The true story of the 1919 Chicago White Sox
who were bribed into throwing the World Series.
Eight Men Out (1988)
Written and Directed by John Sayles
Starring John Cusack, David Strathairn, John Mahoney,
Michael Rooker, Charlie Sheen, Christopher Lloyd, Clifton James, Michael Lerner, Bill Irwin, Kevin Tighe, D.B. Sweeney,
James Read, Michael Mantell, Don Harvey, Gordon Clapp
Based on the book by Eliot Asinof
After I watched Field of Dreams and learned about the 1919 World Series and the scandal behind it, I made sure I watched Eight Men Out. This film dramatizes that insane story and details the many bribes, threats, and bad decisions that went into fixing the Series. The 1919 Chicago White Sox became known in the press as the Black Sox, and even though they were found innocent in a court of law, they were still banned from playing major league baseball forever. The worst part is that it wasn't the entire team. It was only a handful of players who were in on the fix, but they all suffered for it. This tarnished the legacy of innocent players like Buck Weaver (Cusack) and Shoeless Joe Jackson (Sweeney) forever.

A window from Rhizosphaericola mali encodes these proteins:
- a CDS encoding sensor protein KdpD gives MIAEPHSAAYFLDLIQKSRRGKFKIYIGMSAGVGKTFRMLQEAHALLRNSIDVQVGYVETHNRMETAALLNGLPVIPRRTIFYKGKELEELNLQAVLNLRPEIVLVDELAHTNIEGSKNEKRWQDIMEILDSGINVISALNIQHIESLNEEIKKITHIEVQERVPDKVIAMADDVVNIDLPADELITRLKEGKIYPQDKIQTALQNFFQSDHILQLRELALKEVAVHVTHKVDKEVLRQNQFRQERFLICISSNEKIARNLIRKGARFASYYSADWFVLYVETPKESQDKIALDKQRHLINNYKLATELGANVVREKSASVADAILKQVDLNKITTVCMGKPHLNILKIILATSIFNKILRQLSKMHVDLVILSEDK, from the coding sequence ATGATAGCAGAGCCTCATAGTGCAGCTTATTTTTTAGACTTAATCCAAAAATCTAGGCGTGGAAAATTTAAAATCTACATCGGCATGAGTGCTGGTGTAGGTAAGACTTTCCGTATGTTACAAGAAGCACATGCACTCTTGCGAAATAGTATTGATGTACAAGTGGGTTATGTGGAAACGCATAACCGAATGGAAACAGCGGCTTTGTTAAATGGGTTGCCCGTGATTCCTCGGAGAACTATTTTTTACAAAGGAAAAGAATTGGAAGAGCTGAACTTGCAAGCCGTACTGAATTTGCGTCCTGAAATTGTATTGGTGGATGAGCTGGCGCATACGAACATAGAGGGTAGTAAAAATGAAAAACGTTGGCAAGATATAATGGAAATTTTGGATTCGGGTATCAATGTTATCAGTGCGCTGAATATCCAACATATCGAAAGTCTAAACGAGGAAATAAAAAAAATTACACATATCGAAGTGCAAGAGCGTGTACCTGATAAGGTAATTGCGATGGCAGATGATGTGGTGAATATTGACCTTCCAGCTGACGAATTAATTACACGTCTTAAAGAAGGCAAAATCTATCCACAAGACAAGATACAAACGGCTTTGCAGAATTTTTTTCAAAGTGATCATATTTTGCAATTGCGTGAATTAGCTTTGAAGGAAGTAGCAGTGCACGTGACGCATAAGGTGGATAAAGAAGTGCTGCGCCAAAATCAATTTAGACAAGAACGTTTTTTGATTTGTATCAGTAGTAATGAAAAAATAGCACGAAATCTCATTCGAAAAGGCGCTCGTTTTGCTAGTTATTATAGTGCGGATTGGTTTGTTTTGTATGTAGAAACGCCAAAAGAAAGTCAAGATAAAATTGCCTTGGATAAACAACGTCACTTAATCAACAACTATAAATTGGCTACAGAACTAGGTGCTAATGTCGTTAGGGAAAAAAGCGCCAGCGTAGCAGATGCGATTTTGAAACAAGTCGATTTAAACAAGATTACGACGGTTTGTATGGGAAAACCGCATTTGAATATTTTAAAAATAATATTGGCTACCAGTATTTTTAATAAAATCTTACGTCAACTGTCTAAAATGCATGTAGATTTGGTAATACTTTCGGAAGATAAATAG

When some two-bit gangsters get the bright idea to put a fix on the World Series, they talk to the White Sox because they're going broke. Their manager, Charles Comiskey (James), is a cheap son of a bitch who won't pay them their bonuses. Seeing this as a quick payday, some of the players, led primarily by Chick Gandil (Rooker) decide to accept the bribe to throw the games. When powerful crime boss Arnold Rothstein (Lerner) joins the action, things become a lot more serious and it becomes impossible to back out. The other players become aware of the fix, but they don't rat out their friends. Once the press gets wind of the possibility of a scandal, the Sox become the face of baseball corruption. It's an engaging look at one of baseball's darkest hours.
John Sayles does a great job telling this story, and he does so in such a way that the guilty are demonized and the innocent are pitied. This scandal happened right after the end of World War I, when America was fairly prosperous and extremely patriotic. The idea that something as American as the World Series could be corrupted was horrifying. Unfortunately, the White Sox will never break free of this stigma, and it makes for a damn good story.